15 May 2021
Simon is chair of Rights in Russia but writes these comments in a personal capacity and they may not necessarily represent the views of the organisation
This week the Observatory for the Protection of Human Rights Defenders (a partnership of the International Federation for Human Rights and the World Organisation Against Torture) kept the case of the St. Petersburg human rights lawyer Ivan Pavlov in the public eye by issuing a statement that condemned the judicial harassment of Pavlov as ‘only aimed at punishing him for his legitimate human rights activities’ and urging the Russian authorities ‘to immediately drop all charges against Ivan Pavlov, and to put an end to all acts of harassment, including at the judicial level, against him.’ This same week a Moscow court sentenced Olga Misik, a prominent young pro-democracy activist, to two and a half years of ‘restricted liberty’ on charges of vandalism for a protest against the sentences handed down in the New Greatness trial. The sentence imposes an effective curfew on Misik for that period. In an outspoken and moving speech during her trial Misik said, among other things: ‘You cannot forbid me to love, you cannot forbid youth, and you will never forbid freedom. You will not forbid the truth.’ The former mayor of Ekaterinburg, Evgeny Roizman, was sentenced to nine days in jail for ‘organising an unsanctioned event’ on 31 January and 21 April by posting on Twitter. The next day a court reduced his sentence to one day on appeal. No reason for the reduction in sentence was given. The authorities declared VTimes, an online media outlet launched last year by former editors and journalists from Vedomosti, a ‘foreign agent.’ The result, as with Meduza previously so designated, will be to severely curtail the outlet’s viability as it will no longer be able to attract advertising to the same extent. Members of the State Duma introduced a bill banning lawyers from recording meetings with their convicted clients inside prisons. The European Court of Human Rights handed down eight judgments with regard to Russia, finding violations of Article 3 (prohibition on torture), Article 5 (liberty and security of person), Article 6 (fair trial) and Article 10 (freedom of expression).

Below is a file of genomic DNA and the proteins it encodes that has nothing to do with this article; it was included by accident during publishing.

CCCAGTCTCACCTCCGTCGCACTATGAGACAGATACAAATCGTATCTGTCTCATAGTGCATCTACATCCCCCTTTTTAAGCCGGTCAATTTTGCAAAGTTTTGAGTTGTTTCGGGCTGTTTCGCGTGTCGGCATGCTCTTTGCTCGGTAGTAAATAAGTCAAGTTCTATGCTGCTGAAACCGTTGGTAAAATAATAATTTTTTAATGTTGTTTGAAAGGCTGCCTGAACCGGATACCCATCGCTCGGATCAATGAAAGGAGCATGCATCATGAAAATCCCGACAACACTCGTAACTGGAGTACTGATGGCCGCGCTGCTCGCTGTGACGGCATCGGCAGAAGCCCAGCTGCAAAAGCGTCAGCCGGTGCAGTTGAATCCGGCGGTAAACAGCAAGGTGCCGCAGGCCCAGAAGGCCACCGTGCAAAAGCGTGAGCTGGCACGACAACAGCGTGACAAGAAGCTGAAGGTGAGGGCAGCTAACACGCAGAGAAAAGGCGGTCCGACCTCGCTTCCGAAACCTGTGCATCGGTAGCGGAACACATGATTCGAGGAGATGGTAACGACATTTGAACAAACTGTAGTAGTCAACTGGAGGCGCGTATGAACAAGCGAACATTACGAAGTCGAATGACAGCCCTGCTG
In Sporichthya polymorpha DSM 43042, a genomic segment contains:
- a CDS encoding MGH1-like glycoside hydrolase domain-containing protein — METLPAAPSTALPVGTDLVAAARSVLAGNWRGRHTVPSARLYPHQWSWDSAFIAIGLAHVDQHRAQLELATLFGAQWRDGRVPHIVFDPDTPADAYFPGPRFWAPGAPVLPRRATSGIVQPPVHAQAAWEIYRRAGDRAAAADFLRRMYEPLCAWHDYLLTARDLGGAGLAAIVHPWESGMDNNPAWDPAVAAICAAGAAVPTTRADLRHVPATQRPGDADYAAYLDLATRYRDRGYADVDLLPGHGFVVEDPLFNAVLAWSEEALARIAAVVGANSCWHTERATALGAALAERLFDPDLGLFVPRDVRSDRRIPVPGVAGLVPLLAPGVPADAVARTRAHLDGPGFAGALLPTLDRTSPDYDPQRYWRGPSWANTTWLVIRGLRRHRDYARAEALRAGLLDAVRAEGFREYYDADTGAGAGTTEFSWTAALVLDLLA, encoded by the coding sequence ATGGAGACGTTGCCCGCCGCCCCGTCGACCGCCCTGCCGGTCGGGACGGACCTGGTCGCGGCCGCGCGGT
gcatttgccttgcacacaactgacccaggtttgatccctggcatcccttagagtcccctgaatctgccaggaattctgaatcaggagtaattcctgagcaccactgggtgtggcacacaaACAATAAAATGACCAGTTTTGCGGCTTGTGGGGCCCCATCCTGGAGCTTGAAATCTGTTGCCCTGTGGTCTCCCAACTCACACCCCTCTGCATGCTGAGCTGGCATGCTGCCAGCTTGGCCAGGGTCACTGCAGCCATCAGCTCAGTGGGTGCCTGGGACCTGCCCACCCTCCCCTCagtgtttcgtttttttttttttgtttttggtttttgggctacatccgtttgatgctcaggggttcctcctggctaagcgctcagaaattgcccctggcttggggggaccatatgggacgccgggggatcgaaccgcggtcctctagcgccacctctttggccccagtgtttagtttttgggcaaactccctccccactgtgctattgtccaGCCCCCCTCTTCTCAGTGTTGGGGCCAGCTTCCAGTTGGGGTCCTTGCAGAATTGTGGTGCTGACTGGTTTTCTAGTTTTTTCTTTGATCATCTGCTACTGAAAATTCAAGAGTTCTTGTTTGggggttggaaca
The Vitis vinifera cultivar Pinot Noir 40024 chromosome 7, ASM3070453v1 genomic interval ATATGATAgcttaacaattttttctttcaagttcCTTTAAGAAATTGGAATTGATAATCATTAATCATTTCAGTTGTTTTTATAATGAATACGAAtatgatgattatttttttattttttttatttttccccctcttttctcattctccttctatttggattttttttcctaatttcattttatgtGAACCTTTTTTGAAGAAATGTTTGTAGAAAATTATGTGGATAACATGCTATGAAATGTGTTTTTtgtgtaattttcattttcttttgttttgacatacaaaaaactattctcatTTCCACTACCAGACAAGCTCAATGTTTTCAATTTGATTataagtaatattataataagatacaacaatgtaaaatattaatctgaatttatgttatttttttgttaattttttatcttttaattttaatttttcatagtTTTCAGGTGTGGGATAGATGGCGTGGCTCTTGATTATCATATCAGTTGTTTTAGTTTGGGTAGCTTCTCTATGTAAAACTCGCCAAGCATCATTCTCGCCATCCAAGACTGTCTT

While concern about the judicial harassment of human rights lawyer Ivan Pavlov remains high, the convictions this week of Olga Misik and Evgeny Roizman show both the vindictiveness of the current wave of repressions and, in these cases at least, their unpredictability. Despite the severity of Misik’s punishment, many may have considered she would be given a yet worse penalty in terms of time in prison – just as Roizman would serve out his whole nine days. Are these judicial decisions in any sense lenient and how should they be interpreted? Can it be argued that judges in some cases can have some degree of leeway in terms of sentencing, if not in terms of convicting? Or can it be argued that the authorities were concerned about the public reaction had the sentences been more severe? Whatever the case, it must not be forgotten that the very facts of prosecution, trial and conviction were in themselves acts of repression and as such were either wildly disproportionate or downright wrong. On another matter, the authorities showed no such ‘leniency’ in branding the independent media outlet VTimes a ‘foreign agent’ this week. And in its turn, the bill to ban lawyers from recording meetings with clients inside prisons – known for injustice and brutality – would, if adopted, as it most probably will be, be a further step towards isolating prisons and prisoners from the rest of society. Significantly, of the eight judgments handed down by the European Court of Human Rights with regard to Russia this week, four of the cases involved torture, five involved fair-trial rights, one involved unlawful detention and the other freedom of expression.